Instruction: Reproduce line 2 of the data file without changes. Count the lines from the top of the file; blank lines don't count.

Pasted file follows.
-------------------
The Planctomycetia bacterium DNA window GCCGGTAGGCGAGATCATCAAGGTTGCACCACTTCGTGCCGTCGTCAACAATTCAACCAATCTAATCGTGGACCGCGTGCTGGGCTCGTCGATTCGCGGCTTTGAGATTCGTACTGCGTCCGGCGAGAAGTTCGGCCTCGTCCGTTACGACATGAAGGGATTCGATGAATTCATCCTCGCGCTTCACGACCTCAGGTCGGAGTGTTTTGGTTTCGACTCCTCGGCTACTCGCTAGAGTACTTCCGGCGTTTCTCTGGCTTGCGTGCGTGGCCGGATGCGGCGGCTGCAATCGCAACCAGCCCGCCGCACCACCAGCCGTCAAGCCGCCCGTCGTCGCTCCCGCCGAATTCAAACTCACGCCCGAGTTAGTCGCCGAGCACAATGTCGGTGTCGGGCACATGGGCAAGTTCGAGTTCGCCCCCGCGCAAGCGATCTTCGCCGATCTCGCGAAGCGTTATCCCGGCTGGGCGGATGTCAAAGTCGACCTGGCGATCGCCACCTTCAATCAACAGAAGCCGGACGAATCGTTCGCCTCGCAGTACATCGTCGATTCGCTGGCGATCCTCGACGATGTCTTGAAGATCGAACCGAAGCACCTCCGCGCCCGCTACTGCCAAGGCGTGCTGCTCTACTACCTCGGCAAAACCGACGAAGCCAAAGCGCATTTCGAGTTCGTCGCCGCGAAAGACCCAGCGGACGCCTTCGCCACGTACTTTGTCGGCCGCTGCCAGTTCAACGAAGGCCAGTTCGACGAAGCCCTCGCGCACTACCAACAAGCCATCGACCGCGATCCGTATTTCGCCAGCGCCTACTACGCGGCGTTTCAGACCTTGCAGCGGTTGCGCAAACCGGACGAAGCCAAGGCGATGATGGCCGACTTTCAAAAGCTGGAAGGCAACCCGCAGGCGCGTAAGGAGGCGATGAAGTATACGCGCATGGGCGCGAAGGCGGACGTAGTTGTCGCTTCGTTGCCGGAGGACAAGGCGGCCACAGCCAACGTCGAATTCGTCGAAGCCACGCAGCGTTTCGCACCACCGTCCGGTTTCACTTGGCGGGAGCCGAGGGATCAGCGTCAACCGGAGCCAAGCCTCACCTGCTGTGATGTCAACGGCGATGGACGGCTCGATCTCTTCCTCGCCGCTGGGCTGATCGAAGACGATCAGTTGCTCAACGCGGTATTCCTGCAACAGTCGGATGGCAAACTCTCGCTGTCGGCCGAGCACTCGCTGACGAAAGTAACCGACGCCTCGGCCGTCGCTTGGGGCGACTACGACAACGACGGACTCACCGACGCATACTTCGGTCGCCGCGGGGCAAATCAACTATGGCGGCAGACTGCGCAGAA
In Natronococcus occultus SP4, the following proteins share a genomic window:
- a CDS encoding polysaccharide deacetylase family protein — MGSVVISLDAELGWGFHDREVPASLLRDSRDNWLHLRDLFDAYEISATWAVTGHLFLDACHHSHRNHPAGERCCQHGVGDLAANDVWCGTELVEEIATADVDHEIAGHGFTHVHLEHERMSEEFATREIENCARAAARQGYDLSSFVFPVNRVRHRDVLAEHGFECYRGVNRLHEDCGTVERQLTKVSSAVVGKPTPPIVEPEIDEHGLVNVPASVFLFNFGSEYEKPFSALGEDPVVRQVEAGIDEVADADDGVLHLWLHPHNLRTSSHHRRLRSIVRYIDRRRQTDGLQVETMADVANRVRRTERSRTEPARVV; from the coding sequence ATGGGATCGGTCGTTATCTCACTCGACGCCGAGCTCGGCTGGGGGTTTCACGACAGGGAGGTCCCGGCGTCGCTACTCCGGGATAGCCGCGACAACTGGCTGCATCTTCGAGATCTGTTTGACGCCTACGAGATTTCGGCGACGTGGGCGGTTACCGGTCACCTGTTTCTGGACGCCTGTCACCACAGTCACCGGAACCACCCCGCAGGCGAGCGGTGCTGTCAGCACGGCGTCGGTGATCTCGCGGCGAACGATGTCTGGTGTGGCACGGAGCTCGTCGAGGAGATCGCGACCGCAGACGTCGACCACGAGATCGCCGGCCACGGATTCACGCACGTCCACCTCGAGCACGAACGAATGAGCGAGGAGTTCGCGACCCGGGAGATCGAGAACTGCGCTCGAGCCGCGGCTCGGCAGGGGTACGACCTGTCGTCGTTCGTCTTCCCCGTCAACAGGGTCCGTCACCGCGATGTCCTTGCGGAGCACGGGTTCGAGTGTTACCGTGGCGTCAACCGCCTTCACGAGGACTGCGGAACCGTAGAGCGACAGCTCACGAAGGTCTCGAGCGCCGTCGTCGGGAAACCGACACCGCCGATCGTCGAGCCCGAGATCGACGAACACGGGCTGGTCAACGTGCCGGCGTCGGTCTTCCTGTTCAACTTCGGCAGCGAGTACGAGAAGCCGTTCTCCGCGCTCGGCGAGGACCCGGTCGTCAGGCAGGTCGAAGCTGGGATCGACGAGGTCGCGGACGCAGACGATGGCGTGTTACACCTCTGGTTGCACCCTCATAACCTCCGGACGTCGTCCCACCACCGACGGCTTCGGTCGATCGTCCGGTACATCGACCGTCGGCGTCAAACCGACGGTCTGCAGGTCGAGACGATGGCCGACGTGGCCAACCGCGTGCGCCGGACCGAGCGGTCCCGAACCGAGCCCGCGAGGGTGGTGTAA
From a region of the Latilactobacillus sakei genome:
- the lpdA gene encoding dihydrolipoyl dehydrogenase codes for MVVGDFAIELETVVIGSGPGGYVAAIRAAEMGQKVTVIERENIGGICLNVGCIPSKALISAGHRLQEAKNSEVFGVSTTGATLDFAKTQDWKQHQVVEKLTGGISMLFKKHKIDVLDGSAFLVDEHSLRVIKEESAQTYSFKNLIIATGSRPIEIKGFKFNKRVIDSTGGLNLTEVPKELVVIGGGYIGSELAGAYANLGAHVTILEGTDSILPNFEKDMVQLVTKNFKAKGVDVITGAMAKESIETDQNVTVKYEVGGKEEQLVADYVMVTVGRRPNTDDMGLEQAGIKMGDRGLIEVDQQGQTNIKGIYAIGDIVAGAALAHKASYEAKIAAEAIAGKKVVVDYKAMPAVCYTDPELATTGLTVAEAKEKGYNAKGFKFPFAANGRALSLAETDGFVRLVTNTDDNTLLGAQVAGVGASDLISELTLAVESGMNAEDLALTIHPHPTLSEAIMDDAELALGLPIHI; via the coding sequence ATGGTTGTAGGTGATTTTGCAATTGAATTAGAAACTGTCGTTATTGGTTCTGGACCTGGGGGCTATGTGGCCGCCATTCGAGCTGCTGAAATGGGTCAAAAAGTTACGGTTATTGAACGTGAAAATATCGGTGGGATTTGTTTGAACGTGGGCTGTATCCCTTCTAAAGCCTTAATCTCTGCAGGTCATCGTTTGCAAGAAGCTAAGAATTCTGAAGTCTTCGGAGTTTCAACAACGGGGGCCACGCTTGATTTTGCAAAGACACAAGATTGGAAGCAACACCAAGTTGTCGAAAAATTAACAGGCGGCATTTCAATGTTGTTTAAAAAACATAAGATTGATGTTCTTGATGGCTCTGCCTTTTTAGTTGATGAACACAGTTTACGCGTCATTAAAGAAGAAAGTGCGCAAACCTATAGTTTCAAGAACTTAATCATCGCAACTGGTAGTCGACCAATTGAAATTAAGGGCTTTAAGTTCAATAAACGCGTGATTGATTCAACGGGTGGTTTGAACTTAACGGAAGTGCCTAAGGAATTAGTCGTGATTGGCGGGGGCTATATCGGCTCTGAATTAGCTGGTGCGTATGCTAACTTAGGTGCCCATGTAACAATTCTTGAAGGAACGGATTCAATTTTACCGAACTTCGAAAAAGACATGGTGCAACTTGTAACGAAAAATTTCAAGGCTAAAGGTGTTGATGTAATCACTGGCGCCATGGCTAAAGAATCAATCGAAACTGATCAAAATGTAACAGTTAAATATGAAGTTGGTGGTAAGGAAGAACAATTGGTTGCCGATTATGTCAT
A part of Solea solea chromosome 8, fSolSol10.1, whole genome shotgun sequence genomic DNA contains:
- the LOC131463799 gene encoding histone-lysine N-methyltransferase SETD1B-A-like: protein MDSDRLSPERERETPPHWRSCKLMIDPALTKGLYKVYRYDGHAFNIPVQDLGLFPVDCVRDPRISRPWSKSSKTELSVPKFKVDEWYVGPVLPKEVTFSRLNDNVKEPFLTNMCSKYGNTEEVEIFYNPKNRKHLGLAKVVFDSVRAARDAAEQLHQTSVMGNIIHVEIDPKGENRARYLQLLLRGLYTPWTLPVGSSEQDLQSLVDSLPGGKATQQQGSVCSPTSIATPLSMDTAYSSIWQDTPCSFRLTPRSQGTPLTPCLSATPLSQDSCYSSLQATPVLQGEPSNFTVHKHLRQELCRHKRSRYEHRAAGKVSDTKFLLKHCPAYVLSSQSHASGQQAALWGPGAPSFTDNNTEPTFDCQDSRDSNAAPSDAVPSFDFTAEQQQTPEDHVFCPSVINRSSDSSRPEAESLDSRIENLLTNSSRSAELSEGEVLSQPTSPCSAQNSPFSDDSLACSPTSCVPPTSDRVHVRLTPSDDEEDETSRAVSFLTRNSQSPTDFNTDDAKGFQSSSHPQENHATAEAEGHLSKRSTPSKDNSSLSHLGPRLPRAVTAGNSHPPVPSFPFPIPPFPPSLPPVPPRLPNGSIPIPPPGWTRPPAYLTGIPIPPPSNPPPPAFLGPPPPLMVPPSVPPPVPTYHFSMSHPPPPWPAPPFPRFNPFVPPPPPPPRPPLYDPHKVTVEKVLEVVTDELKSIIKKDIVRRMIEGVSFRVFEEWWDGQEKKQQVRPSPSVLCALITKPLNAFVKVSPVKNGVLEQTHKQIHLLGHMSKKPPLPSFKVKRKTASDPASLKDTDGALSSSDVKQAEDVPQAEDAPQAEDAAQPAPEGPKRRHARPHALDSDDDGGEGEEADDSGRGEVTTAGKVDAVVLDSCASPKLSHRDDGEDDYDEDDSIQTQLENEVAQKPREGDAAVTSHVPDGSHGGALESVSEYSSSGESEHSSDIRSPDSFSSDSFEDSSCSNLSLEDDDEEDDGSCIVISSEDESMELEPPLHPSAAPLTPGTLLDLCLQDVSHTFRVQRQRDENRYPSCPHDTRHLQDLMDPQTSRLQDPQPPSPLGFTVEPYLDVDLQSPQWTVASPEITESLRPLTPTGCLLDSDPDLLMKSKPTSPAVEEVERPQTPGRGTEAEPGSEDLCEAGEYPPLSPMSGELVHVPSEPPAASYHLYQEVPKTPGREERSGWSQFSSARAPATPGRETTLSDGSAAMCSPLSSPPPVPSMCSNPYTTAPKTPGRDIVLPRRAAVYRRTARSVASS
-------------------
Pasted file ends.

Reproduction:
In Natronococcus occultus SP4, the following proteins share a genomic window: